3/11/2021·5 mins to read
Covid-19 related commercial leasing provisions pass into law
The COVID-19 Response (Management Measures) Legislation Act 2021 (Act) passed into law on 2 November 2021. The Act makes amendments to the Property Law Act 2007 (PLA) that introduce a new implied covenant into certain commercial leases.
The implied covenant provides that a tenant and landlord must agree a “fair proportion” of the rent to be paid if the tenant has been unable to fully conduct their business at the leased premises due to Covid-19 restrictions.
- The changes come into force on 3 November 2021 and apply retrospectively as set out below.
Changes from the previous Bill
We previously released an article on the COVID-19 Response (Management Measures) Legislation Bill outlining the proposed changes that have now come into force, this can be read here.
There have been some amendments to the previous version of the Bill, including:
retrospectively applying the implied covenant to leases on or after 18 August 2021 (previously it only applied from 28 September 2021);
in determining the fair proportion of rent, parties to the lease must consider any loss of income experienced by the tenant since 18 August 2021 as a result of the epidemic;
parties to a lease must take all reasonable steps to respond within 10 working days to any communication from the other party regarding the new provisions; and
- in the event of a dispute, parties may use any form of non-binding or binding disputes resolution to reach a resolution before the dispute is referred to arbitration.
We have outlined below the changes implemented by the Act and who is affected by them.
Who is affected by these changes?
The changes introduced by the Act apply to any lease that meets the following criteria (Affected Leases):
is in force on or after 18 August 2021; and
does not include a “no access in an emergency clause” that covers an epidemic; and
after 18 August 2021, the tenant is prevented from gaining access to the leased premises to conduct their business as a result of an epidemic; and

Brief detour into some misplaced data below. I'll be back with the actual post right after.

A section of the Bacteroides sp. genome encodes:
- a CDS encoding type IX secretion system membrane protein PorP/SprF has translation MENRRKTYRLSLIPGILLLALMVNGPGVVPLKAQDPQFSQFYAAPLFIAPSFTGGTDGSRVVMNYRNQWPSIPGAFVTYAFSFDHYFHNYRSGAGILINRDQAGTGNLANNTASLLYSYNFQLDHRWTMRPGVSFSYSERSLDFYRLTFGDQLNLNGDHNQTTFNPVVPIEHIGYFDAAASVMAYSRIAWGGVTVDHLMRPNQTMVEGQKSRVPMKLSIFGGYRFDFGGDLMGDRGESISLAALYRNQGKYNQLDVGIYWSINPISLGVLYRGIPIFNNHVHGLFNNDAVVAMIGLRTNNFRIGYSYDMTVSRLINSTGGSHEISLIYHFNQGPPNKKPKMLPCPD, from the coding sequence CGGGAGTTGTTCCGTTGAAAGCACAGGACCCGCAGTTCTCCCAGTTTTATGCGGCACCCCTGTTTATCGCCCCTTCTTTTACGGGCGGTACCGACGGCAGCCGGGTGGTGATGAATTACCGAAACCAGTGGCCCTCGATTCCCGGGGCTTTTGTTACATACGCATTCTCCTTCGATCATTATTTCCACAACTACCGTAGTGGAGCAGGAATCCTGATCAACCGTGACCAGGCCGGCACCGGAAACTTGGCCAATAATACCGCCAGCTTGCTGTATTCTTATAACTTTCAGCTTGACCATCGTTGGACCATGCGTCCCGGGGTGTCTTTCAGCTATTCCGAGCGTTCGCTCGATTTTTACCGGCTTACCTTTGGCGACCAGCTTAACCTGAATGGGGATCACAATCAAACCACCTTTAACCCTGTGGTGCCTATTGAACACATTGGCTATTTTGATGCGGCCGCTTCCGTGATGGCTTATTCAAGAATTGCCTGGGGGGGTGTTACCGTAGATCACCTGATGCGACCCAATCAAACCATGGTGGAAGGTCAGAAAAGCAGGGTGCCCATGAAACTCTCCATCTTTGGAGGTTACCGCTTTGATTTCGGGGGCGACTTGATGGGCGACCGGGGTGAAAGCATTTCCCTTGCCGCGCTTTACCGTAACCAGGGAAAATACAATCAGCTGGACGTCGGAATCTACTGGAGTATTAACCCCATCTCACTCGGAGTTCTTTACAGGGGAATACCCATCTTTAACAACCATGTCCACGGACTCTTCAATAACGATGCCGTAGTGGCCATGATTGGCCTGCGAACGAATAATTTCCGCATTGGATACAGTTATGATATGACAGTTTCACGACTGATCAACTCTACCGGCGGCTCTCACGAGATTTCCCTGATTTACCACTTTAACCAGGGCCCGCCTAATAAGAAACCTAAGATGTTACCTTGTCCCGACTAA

- no agreement has been made between the tenant and landlord before the Act came into force about what rent is payable as a result of the epidemic.
New implied covenant
The changes imply a covenant into Affected Leases that a “fair proportion” of the rent that is otherwise payable by the tenant for that rental period will cease to be payable until the tenant is able to access the leased premises and fully conduct their business for reasons of health and safety relating to the epidemic. The implied clause applies retrospectively from 18 August 2021.
The “fair proportion” of rent is to be agreed between the tenant and landlord. There is no specific guidance in the Act about how “fair proportion” will be determined, except that the parties to the lease must consider any loss of income experienced by the tenant since 18 August 2021 as a result of the epidemic.
The parties to a lease can agree that the implied covenant does not apply to the lease through any of the following (provided they reach the agreement on or after 18 August 2021):
- the express terms of the lease; or
- a written memorandum executed by the parties; or
- if implied in a short-term lease not made in writing, by the express or implied agreement of the parties.
As noted above, the implied covenant does not apply to a lease where the landlord and the tenant have already agreed on a variation to rent payable as a result of access to the premises being restricted due to the epidemic.
If a landlord exercises a right or applies a remedy in respect of a non-payment of rent by a tenant after 18 August 2021 that is inconsistent with the new provisions, the landlord’s actions will be in breach of the PLA. The landlord’s actions include any action taken before the tenant and landlord have agreed what is the “fair proportion” component of rent under the new provisions.
Parties to the lease are to take all reasonable steps to respond within 10 working days to any communication from the other party about the operation of the new provisions.
Any dispute arising under the new provisions (including whether they apply to a certain lease) will be referred to arbitration under the Arbitration Act 1996. However, the parties may use another form of non-binding or binding disputes resolution to attempt to resolve the dispute before a referral is made to arbitration.
Get in touch
If you have any questions about these new changes and how they may impact on your leasing arrangements, please get in touch with one of our contacts (pictured right).
Special thanks to Rebecca Colby and Genevieve Cockburn for their assistance in writing this article.